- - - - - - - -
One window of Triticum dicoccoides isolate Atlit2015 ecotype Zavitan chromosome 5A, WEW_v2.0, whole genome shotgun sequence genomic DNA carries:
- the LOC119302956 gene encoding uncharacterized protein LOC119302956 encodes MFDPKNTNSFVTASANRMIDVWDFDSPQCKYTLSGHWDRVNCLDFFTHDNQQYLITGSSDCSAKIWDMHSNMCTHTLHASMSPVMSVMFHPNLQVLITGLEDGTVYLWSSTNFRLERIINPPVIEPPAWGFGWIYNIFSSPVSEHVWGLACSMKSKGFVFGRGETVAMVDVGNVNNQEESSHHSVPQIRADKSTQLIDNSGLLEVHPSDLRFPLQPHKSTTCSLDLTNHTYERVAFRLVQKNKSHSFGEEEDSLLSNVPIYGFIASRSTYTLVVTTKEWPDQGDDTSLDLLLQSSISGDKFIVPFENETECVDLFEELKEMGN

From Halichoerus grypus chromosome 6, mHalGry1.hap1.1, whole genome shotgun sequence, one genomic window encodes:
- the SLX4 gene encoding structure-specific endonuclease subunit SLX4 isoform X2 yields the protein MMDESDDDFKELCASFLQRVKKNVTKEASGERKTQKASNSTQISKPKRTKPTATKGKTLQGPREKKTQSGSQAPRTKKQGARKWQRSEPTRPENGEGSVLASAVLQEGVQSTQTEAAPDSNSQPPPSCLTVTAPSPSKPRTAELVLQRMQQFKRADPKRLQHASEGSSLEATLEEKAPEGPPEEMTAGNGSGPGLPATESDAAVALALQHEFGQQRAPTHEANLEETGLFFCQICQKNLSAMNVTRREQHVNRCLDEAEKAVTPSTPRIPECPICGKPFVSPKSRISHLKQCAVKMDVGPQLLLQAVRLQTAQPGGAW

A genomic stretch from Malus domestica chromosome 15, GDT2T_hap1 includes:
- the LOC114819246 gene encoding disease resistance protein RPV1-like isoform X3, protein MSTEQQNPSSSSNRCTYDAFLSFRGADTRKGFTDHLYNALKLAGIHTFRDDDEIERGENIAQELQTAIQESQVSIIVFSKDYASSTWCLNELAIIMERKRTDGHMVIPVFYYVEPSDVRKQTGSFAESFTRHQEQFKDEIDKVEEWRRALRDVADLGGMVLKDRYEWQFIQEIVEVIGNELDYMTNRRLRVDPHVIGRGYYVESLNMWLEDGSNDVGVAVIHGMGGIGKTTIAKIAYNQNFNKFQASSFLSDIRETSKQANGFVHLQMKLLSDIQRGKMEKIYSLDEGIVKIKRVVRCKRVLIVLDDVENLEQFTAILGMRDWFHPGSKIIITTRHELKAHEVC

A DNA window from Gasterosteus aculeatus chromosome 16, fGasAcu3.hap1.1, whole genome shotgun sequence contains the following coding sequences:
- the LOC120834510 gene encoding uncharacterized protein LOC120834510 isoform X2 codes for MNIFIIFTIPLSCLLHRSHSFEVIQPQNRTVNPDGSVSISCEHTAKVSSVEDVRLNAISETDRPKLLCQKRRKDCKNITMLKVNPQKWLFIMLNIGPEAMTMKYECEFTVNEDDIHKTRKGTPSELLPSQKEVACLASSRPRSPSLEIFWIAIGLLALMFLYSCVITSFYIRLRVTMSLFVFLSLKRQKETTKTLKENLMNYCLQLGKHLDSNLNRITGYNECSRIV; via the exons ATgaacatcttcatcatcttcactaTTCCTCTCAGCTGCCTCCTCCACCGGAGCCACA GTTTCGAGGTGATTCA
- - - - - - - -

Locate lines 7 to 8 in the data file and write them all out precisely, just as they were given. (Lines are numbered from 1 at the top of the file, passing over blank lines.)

A DNA window from Gasterosteus aculeatus chromosome 16, fGasAcu3.hap1.1, whole genome shotgun sequence contains the following coding sequences:
- the LOC120834510 gene encoding uncharacterized protein LOC120834510 isoform X2 codes for MNIFIIFTIPLSCLLHRSHSFEVIQPQNRTVNPDGSVSISCEHTAKVSSVEDVRLNAISETDRPKLLCQKRRKDCKNITMLKVNPQKWLFIMLNIGPEAMTMKYECEFTVNEDDIHKTRKGTPSELLPSQKEVACLASSRPRSPSLEIFWIAIGLLALMFLYSCVITSFYIRLRVTMSLFVFLSLKRQKETTKTLKENLMNYCLQLGKHLDSNLNRITGYNECSRIV; via the exons ATgaacatcttcatcatcttcactaTTCCTCTCAGCTGCCTCCTCCACCGGAGCCACA GTTTCGAGGTGATTCA